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UK: £800k government grant for broccoli protein upcycling consortium

UPP, the harvesting technology and broccoli protein company, has led a consortium of AgriFoodTech researchers and engineers, including the James Hutton Institute and Agri-EPI Centre, in winning a joint grant from the Department of Food and Rural Affairs (DEFRA) and UK Research and Innovation (UKRI). The new SusProt Project will focus on utilizing the 80% of unharvested broccoli biomass (stem and stalk) to create low-cost, low-impact, highly nutritious protein from this previously wasted side stream.

Boston Consulting Group (BCG) recently estimated that the food system currently accounts for 26% of global CO2 emissions and concluded that switching to alternative, plant-based proteins is one of the most impactful ways to combat the climate crisis. The United Nations has also argued that food loss and waste accounts for nearly 8% of global greenhouse gas emissions and that reducing waste close to the farm, as targeted by this project, is the most effective way of addressing food insecurity and alleviating street on land and water.

If, by 2035, 11% of all protein consumed globally were substituted for plant-based alternatives, BCG analysis concludes that more than 1 gigaton of CO2e would be saved, the equivalent to decarbonizing 95% of the aviation industry. The SusProt project is therefore targeting two of the biggest challenges in agriculture – reducing wastage and decarbonizing protein supply.

DEFRA figures suggest that in the UK alone, more than 600,000 tonnes of broccoli plant mass is currently wasted, this includes not only the stem, stalk, and leaves but also broccoli heads that do not meet strict supermarket specifications. This 'waste' side stream is just as nutritious as the broccoli in the supermarket and can be harvested for valuable proteins and ingredients as a more sustainable alternative to pea or soya protein.

The UPP-led consortium includes the world-renowned James Hutton Institute, often referred to as the MIT of AgriTech, which brings expertise in crop valorization, phyto-chemistry, food, and nutrition. Precision agriculture specialists, at Agri-EPI Centre, will provide a life cycle analysis, measuring exactly how environmentally and economically sustainable the product is at each stage of its development, informing the best adaptations to maximize e.g., water and energy-use and minimize emissions, and will provide an evidence base to the environmental benefits.

The project will end in December next year and will also evaluate the potential to extend to other unused primary crops. The SusProt consortium is working with leading food companies Samworth Brothers, Innocent Drinks, and Lees of Scotland, who will test and evaluate the proteins and other extracts for use in their products.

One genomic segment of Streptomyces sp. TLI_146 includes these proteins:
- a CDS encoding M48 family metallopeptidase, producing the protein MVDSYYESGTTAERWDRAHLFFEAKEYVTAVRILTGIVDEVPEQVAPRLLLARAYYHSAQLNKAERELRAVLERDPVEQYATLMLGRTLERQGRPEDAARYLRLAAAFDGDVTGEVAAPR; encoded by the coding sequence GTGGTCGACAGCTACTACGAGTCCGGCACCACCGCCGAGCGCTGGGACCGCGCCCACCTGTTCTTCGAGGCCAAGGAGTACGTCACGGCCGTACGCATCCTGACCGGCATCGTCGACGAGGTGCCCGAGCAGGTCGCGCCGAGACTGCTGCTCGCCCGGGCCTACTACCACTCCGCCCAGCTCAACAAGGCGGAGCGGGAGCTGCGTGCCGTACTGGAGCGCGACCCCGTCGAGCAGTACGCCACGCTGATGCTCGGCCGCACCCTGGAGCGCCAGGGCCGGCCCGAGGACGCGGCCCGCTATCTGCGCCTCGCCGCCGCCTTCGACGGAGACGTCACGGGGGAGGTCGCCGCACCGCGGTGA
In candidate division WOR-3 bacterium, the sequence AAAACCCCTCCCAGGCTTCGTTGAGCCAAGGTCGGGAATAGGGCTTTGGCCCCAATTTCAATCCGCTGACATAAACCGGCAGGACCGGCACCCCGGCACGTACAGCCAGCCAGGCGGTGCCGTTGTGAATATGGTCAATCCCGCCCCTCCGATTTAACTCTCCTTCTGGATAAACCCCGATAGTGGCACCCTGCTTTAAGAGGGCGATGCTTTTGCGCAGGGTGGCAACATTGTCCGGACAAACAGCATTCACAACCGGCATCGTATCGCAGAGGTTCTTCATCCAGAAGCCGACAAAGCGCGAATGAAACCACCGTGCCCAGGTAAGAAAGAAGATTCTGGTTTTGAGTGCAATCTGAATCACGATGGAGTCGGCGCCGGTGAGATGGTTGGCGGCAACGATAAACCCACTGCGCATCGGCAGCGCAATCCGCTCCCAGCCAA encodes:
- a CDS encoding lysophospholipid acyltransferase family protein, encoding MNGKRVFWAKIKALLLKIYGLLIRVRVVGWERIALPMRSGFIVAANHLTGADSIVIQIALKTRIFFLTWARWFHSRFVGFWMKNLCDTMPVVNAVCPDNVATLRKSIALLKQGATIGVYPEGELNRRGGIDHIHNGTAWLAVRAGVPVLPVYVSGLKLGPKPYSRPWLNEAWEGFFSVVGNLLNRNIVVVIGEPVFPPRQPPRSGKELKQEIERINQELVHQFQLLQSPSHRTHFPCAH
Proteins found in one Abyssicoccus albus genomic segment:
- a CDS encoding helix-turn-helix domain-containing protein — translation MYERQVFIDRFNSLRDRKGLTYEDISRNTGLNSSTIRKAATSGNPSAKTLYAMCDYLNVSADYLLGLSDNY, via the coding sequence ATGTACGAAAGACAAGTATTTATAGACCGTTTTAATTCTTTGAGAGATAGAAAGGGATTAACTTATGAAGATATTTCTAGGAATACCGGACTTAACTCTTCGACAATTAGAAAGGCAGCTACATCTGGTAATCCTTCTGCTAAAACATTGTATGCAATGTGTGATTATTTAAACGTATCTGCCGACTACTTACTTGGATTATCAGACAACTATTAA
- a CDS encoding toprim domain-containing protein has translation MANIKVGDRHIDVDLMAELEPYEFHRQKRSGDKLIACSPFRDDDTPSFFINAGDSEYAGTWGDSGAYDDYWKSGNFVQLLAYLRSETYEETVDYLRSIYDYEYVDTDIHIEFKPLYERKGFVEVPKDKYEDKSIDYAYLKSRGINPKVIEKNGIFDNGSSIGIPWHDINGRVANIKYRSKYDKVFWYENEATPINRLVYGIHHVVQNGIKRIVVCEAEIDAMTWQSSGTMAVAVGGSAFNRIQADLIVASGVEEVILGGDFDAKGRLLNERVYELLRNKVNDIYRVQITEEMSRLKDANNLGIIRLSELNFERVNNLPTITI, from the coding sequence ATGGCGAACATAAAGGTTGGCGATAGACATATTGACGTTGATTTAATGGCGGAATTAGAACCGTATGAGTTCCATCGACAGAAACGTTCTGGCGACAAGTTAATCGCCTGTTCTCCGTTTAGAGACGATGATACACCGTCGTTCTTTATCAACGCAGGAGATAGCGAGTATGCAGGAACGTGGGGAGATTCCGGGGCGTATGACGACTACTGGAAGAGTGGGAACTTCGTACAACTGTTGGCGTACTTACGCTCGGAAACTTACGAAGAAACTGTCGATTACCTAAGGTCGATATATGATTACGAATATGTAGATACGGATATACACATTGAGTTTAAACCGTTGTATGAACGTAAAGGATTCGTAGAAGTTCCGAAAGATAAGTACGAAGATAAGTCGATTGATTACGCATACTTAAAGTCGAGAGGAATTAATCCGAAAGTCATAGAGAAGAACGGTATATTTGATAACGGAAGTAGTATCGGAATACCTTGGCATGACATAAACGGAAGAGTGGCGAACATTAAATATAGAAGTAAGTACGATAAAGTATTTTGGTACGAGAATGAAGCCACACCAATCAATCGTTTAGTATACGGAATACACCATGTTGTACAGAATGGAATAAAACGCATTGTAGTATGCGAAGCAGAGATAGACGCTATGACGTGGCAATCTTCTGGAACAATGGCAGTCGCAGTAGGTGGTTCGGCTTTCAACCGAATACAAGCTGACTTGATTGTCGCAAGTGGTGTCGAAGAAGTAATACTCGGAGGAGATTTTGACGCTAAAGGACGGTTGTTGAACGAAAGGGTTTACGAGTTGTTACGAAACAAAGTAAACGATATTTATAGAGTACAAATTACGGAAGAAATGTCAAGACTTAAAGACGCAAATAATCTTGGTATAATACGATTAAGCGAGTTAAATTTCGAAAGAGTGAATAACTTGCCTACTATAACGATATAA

David Whitewood, UPP co-founder and CEO, commented: "We're delighted to have won this grant and to be working with some of the UK's best AgriFoodTech teams to deliver this project. The global demand for plant proteins is growing significantly, driven by strong consumer demand for healthier nutrition and sustainable food. Broccoli' waste' is just as nutritious and healthy as the broccoli heads we buy at the supermarket. This project aims to ensure that broccoli is no longer 'growing to waste.'"

Professor Derek Stewart, Director of the Advanced Plant Growth Centre at the James Hutton Institute, added: "Protein is an essential nutrient in our diet. Climate change and its associated impacts on our current and future quality of life mean that we need to reconsider our sources of protein and how they are produced. Through this consortium, we believe we are developing a step-change in protein production."

Commenting on Innocent's potential use of broccoli protein in future project ranges, Robin Slatter, Scouting and R&D lead for Innocent Drinks said: "We are always searching for new ways to make it easy for people to eat more fruit and veg while looking after the planet. We are excited to see, through this project, how broccoli stems, which otherwise would be wasted, can be used to create a healthy and nutritious product that is better for people and better for the planet."

This award follows a £500,000 initial investment from Elbow Beach Capital in UPP in January 2023. The company aims to raise an additional £3m through a seed investment round expected to close in early 2024. UPP aims to be generating first revenues in 2024, growing to more than £50 million in revenue in its three pilot markets in 2027.

Professor Derek Stewart will join the advisory board of UPP as Scientific Advisor with immediate effect, joining Andy Summerfield, Investment Director of Elbow Beach Capital.

For more information:
c/o Agri EPI, Newport,
TF10 8JZ, United Kingdom

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